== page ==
For three days, Supreme Court Justice Antonin Scalia has been huffing and puffing, making it as clear as he can that he wants to scrap every page of the Affordable Care Act. By this morning, Scalia seemed to think "his position in U.S. government is also Speaker of House, President, and maybe Emperor for Life."
His antics this week made me think of an op-ed Harvard Law scholar Laurence Tribe published a year ago, in which he looked ahead to the high court's consideration of the Affordable Care Act. Tribe argued that proponents of the law have nothing to fear -- of course a high court majority will uphold the law, because it's such a "clear" and "open and shut" case.
Tribe practically chided folks like me for questioning whether conservative justices would be responsible in this case.
To imagine Justice Scalia would abandon that fundamental understanding of the Constitution's necessary and proper clause because he was appointed by a Republican president is to insult both his intellect and his integrity.Justice Anthony Kennedy, whom many unfairly caricature as the "swing vote," deserves better as well.... Only a crude prediction that justices will vote based on politics rather than principle would lead anybody to imagine that Chief Justice John Roberts or Justice Samuel Alito would agree with the judges in Florida and Virginia who have ruled against the health care law.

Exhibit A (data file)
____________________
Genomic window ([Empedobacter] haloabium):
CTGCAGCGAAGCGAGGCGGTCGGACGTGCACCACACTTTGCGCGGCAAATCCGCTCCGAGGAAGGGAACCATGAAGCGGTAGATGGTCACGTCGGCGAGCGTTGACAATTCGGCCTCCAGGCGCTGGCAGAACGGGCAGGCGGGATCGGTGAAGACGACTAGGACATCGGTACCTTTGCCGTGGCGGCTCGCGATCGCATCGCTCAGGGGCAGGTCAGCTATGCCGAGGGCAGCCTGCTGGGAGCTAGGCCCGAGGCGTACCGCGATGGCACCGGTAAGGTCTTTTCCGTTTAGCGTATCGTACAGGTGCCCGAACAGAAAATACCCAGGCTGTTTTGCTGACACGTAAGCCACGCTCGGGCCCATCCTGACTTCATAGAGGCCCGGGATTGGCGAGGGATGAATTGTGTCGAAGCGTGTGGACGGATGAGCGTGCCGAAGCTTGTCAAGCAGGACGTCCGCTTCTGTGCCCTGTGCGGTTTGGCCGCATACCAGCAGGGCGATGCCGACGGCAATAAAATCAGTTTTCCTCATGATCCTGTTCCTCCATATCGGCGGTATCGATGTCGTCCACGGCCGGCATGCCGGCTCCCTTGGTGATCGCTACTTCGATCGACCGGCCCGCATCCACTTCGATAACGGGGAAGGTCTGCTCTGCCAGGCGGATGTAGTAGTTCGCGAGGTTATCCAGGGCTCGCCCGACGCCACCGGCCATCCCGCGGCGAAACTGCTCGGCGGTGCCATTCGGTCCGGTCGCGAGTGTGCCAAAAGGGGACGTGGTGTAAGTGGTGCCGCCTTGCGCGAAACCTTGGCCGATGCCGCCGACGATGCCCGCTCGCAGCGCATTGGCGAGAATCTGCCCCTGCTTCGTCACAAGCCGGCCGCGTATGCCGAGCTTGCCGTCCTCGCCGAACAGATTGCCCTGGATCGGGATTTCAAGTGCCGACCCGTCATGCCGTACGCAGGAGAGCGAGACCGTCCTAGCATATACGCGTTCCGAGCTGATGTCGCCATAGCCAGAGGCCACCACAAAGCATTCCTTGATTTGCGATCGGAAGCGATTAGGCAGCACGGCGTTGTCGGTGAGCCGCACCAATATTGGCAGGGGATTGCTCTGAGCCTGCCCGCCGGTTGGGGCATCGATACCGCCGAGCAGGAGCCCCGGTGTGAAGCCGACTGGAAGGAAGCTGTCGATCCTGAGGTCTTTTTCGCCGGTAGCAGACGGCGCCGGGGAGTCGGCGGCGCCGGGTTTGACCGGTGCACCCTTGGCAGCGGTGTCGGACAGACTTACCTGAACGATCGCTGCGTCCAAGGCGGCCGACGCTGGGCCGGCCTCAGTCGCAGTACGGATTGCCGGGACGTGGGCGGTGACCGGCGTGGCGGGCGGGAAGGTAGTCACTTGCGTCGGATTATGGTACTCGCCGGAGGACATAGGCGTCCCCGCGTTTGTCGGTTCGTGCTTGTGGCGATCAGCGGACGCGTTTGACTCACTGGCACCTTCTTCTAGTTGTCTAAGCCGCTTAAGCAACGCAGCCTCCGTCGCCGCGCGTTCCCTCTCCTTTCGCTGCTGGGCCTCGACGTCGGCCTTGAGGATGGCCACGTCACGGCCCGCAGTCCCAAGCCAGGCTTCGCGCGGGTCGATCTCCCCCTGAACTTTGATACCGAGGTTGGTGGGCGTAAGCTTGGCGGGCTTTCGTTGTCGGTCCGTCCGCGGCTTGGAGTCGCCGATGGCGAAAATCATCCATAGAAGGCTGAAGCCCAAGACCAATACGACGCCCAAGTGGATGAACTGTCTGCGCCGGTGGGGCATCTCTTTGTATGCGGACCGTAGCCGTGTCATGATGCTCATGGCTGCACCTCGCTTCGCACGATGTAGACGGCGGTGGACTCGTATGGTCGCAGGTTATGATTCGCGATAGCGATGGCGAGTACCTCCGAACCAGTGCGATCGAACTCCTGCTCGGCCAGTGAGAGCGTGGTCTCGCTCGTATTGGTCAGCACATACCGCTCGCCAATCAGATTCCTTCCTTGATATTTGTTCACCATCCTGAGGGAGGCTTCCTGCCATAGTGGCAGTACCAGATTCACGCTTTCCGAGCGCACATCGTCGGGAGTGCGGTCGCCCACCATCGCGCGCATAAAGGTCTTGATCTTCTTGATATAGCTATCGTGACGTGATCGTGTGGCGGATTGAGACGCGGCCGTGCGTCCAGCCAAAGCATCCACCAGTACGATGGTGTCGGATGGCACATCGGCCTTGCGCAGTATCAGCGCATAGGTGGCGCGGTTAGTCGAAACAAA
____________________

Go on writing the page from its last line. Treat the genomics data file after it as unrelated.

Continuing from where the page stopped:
I can't say with certainty what kind of tone Tribe was going for in his piece at the time. Maybe he was entirely sincere, and believes the justices will do their duty, with a ruling based on principle and precedent, which now looks like a dubious prediction. Or maybe Tribe was going for an understated sardonic quality, as if to say, "We shouldn't question the conservative justices on this, since they're not shameless and unprincipled hacks, bringing disgrace to the bench, are they?"
Either way, a year later, at least as far as Scalia is concerned, it no longer seems beyond the pale to "insult both his intellect and his integrity" by thinking of him as an ideologue activist who starts with the answer and works backwards to find the questions.